Unless you’ve been hiding under a rock, you’ll have noticed that beards have come sprouting back into fashion, at least in the UK and US. To psychologists, this phenomenon raises several inter-related questions, such as – are these men just copying each other; what does a beard do to a man’s attractiveness; does it make him look more macho; and given the answers to the previous, should I grow one too? Well, that last question might apply only to male psychologists. Anyhow, here to help you untangle these issues, we present the latest in our world-famous series of special features: the psychology of beards, digested.
Beards make men look more attractive (except when they don’t)
One influential theory is that men’s beards are an adornment, like a peacock’s tail, which make them more attractive, especially to the opposite sex. Yet the research on whether men with beards are more attractive is contradictory.
This paper from 1973 that involved undergrads rating men’s faces found that bearded men were considered better-looking (not to mention more masculine, mature, dominant, self-confident, courageous, liberal, nonconforming, industrious, and older). That was the hairy 70s you say, but this study published this very month in Archives of Sexual Behaviour also found that hundreds of women recruited online consistently rated bearded men, regardless of amount of beard growth, as more sexually attractive than their clean-shaven counterparts.
But male readers, before you bin your razor, consider that another study from 1991, involving undergrads doing the rating, found that clean-shaven men were seen as “younger, more attractive, and more sociable” than the beardies, while another paper out this year found that “there was no main effect of facial hair growth on ratings of attractiveness”.
We may have hit peak beard
Part of the reason for these mixed findings is likely that when beards are in vogue, as they are today, a man with a beard no longer stands out from the crowd. Researchers tested this idea a couple of years ago by presenting participants with either lots of pictures of bearded men, or lots of pictures of clean-shaven men, or a mix, before then having them rate the attractiveness of a bunch more men, bearded and non-bearded.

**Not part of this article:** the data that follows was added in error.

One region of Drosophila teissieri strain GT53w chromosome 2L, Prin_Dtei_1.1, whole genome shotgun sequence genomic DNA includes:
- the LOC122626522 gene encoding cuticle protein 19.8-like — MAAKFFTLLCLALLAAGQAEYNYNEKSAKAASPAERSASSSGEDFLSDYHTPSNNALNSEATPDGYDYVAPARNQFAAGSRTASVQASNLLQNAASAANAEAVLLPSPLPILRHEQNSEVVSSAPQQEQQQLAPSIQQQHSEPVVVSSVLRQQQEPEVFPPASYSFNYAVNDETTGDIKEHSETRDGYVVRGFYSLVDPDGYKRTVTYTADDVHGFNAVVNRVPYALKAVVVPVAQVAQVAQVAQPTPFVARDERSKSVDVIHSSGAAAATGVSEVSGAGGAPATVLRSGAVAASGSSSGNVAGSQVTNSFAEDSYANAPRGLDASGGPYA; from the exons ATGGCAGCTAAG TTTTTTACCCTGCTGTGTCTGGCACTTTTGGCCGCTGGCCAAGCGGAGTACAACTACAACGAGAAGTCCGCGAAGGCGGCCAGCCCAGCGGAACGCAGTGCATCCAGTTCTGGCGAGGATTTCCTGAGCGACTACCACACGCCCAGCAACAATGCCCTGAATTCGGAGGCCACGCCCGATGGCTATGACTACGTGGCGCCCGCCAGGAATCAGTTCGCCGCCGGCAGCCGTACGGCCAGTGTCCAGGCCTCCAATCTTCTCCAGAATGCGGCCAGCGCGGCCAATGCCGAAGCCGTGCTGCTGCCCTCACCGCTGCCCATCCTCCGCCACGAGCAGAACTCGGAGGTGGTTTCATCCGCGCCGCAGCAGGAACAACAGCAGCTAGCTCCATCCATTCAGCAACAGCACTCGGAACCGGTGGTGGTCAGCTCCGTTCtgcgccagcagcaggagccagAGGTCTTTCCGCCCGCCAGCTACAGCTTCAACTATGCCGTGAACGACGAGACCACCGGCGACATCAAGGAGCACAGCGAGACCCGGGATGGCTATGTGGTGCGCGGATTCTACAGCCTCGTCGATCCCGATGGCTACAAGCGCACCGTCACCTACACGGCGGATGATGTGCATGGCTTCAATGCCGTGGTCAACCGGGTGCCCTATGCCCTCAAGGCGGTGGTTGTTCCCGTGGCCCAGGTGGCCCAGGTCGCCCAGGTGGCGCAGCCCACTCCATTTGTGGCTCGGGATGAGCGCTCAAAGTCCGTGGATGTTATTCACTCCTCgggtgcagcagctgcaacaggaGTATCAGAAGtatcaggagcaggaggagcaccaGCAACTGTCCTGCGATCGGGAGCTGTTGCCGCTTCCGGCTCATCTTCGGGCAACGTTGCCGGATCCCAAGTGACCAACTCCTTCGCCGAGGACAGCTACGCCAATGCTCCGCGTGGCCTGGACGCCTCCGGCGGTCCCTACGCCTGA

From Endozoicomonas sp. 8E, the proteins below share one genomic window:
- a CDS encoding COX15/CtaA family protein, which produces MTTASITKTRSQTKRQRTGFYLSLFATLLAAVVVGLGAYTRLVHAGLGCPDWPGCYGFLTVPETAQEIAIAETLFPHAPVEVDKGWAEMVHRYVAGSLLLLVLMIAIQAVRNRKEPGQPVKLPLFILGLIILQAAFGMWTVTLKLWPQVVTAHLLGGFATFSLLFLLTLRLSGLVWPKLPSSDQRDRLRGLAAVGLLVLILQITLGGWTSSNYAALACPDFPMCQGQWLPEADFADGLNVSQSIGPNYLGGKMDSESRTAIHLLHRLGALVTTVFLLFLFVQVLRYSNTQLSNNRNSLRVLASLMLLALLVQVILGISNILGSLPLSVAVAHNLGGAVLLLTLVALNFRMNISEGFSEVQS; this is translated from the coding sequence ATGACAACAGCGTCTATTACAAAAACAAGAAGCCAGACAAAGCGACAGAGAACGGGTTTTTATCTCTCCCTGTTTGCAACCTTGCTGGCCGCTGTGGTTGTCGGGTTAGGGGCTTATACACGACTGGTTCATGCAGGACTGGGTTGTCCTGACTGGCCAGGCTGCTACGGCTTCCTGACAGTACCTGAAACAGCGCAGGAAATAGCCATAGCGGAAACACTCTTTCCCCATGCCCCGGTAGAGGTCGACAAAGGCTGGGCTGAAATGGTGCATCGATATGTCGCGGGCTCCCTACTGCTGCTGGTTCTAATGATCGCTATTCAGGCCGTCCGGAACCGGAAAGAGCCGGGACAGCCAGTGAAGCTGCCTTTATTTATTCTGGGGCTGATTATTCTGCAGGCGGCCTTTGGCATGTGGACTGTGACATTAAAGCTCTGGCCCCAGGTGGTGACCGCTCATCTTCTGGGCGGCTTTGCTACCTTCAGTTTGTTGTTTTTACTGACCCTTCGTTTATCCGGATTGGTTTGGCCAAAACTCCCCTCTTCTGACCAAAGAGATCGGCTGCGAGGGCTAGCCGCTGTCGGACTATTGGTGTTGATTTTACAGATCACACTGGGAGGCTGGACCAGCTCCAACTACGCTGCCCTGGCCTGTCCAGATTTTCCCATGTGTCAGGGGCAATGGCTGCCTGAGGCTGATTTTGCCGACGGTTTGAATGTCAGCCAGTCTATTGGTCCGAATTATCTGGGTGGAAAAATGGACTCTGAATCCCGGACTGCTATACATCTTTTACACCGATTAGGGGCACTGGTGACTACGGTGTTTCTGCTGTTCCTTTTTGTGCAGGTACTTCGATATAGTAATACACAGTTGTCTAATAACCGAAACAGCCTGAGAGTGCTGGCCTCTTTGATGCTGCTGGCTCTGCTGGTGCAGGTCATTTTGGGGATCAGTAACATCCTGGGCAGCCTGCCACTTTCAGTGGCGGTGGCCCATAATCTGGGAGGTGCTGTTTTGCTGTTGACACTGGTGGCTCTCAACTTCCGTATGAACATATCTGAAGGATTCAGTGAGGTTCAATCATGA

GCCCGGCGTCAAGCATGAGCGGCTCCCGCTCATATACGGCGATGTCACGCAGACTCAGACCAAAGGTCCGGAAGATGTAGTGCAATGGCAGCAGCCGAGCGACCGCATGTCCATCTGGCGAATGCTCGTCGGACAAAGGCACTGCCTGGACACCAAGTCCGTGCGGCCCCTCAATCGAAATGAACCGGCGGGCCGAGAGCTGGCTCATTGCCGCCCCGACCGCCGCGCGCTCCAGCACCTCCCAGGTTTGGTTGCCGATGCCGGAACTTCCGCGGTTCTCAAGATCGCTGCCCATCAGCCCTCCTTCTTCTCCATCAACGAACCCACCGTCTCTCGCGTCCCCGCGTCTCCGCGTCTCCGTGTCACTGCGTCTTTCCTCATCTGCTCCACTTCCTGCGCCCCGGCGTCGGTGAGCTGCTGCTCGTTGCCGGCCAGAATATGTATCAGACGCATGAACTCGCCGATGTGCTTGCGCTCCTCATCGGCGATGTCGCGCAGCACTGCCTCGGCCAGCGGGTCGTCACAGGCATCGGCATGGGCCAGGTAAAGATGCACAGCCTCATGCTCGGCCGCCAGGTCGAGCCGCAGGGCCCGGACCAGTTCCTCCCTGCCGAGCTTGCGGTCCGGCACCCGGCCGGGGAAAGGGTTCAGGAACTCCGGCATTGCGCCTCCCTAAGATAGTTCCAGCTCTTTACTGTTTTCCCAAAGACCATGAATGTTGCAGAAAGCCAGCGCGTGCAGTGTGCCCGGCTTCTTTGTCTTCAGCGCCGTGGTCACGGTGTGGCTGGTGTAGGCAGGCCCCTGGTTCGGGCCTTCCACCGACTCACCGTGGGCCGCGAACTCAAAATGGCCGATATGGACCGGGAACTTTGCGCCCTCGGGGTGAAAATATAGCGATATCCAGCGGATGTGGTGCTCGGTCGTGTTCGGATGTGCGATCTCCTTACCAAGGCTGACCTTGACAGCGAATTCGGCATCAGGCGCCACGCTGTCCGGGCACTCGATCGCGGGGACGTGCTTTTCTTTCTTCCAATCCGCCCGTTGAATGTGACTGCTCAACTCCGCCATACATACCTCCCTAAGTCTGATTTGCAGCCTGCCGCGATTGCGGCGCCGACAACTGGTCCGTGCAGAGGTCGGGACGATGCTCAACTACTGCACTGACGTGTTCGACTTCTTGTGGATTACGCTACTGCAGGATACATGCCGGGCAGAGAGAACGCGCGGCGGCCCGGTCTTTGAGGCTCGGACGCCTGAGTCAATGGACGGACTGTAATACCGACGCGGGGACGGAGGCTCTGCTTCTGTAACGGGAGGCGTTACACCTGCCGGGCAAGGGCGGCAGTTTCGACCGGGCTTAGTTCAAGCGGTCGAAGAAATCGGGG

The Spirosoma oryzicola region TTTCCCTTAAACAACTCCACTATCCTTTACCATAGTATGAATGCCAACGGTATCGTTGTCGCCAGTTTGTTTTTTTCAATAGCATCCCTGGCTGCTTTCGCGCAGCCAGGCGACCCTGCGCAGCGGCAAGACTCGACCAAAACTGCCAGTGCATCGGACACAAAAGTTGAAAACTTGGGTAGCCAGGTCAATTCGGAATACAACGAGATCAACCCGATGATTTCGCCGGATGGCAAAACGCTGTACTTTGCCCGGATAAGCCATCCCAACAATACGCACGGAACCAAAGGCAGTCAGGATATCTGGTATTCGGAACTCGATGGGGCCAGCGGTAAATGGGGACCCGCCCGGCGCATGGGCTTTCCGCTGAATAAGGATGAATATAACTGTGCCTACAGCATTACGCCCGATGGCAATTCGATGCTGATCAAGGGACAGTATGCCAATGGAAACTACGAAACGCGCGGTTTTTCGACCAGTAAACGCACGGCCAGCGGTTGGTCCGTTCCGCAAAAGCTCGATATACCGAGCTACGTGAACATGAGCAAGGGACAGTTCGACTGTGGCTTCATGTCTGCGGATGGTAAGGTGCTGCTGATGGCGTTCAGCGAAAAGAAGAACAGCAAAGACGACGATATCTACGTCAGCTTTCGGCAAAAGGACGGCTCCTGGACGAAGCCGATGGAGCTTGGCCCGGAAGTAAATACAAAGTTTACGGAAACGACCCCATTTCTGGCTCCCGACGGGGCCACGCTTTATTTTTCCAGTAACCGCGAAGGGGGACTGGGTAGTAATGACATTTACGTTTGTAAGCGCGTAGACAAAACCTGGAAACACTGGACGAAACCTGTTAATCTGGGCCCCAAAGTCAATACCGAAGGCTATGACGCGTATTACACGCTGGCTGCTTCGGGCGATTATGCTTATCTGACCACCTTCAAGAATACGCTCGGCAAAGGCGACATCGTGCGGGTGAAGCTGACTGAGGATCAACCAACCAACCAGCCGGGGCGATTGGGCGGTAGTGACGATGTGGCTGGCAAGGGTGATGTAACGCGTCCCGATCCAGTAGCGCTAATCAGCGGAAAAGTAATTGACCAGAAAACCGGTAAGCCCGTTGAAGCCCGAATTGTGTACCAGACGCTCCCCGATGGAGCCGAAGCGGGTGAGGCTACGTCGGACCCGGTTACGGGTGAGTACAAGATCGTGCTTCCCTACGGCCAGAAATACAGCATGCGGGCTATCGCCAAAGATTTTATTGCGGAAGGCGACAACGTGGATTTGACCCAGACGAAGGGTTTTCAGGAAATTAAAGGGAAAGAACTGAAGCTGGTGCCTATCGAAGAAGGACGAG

The revealing finding was that bearded men were seen as relatively more attractive after the researchers had created a clean-shaven background context. This supports the idea that beards boost attractiveness when they help make a man distinctive from his peers. The result also complements historical research showing that hair length, side-burns, and beards tend to follow the same cyclical pattern, increasing in popularity and length until they reach a peak and then subsiding again. All of which prompted the researchers to suggest that in current times we may well be close to reaching “peak beard“.
Bearded men look more macho
A rival evolutionary theory for men’s beards suggests that they aren’t so much about attracting women, but more about frightening other men by helping their owners to look aggressive and dominant. The findings here are more consistent. For example, this cross-cultural study from 2012 found that European women from New Zealand and Polynesian women from Samoa rated bearded men’s faces as older and higher social status (but not more attractive) and they perceived bearded men pulling an aggressive face as more aggressive than clean-shaven men doing the same.
Similarly, this recent study found that men with beards were perceived as more dominant. And another paper that’s consistent with the idea of men using their beards to compete found that moustaches have historically been more common in eras when there are lots of eligible men competing for partners.
There’s also some controversial research that’s found men in the USA and India with more sexist attitudes are more likely to have beards, which could fit with the idea that they’ve grown their beards to bolster what they see as their dominance. However, others have criticised this interpretation and the result failed to replicate with a Swedish sample.